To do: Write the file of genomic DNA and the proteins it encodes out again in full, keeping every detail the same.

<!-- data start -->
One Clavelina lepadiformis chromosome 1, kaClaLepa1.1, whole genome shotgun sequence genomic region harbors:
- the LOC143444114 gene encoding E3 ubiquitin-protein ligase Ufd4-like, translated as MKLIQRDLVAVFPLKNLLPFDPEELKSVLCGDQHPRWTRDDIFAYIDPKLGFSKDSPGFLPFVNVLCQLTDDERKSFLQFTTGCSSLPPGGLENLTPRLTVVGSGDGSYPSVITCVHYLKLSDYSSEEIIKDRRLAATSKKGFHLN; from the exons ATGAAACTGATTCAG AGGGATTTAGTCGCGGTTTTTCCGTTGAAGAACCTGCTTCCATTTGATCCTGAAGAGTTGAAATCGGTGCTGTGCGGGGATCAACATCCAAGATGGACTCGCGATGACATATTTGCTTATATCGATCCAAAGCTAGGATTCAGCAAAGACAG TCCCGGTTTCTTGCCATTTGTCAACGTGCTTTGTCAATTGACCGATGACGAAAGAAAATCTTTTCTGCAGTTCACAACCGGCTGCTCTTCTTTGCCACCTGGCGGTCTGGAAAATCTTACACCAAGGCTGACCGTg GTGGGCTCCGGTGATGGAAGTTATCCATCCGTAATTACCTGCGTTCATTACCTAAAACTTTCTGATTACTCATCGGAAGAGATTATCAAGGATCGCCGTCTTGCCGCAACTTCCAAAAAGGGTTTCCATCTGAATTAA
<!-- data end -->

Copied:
One Clavelina lepadiformis chromosome 1, kaClaLepa1.1, whole genome shotgun sequence genomic region harbors:
- the LOC143444114 gene encoding E3 ubiquitin-protein ligase Ufd4-like, translated as MKLIQRDLVAVFPLKNLLPFDPEELKSVLCGDQHPRWTRDDIFAYIDPKLGFSKDSPGFLPFVNVLCQLTDDERKSFLQFTTGCSSLPPGGLENLTPRLTVVGSGDGSYPSVITCVHYLKLSDYSSEEIIKDRRLAATSKKGFHLN; from the exons ATGAAACTGATTCAG AGGGATTTAGTCGCGGTTTTTCCGTTGAAGAACCTGCTTCCATTTGATCCTGAAGAGTTGAAATCGGTGCTGTGCGGGGATCAACATCCAAGATGGACTCGCGATGACATATTTGCTTATATCGATCCAAAGCTAGGATTCAGCAAAGACAG TCCCGGTTTCTTGCCATTTGTCAACGTGCTTTGTCAATTGACCGATGACGAAAGAAAATCTTTTCTGCAGTTCACAACCGGCTGCTCTTCTTTGCCACCTGGCGGTCTGGAAAATCTTACACCAAGGCTGACCGTg GTGGGCTCCGGTGATGGAAGTTATCCATCCGTAATTACCTGCGTTCATTACCTAAAACTTTCTGATTACTCATCGGAAGAGATTATCAAGGATCGCCGTCTTGCCGCAACTTCCAAAAAGGGTTTCCATCTGAATTAA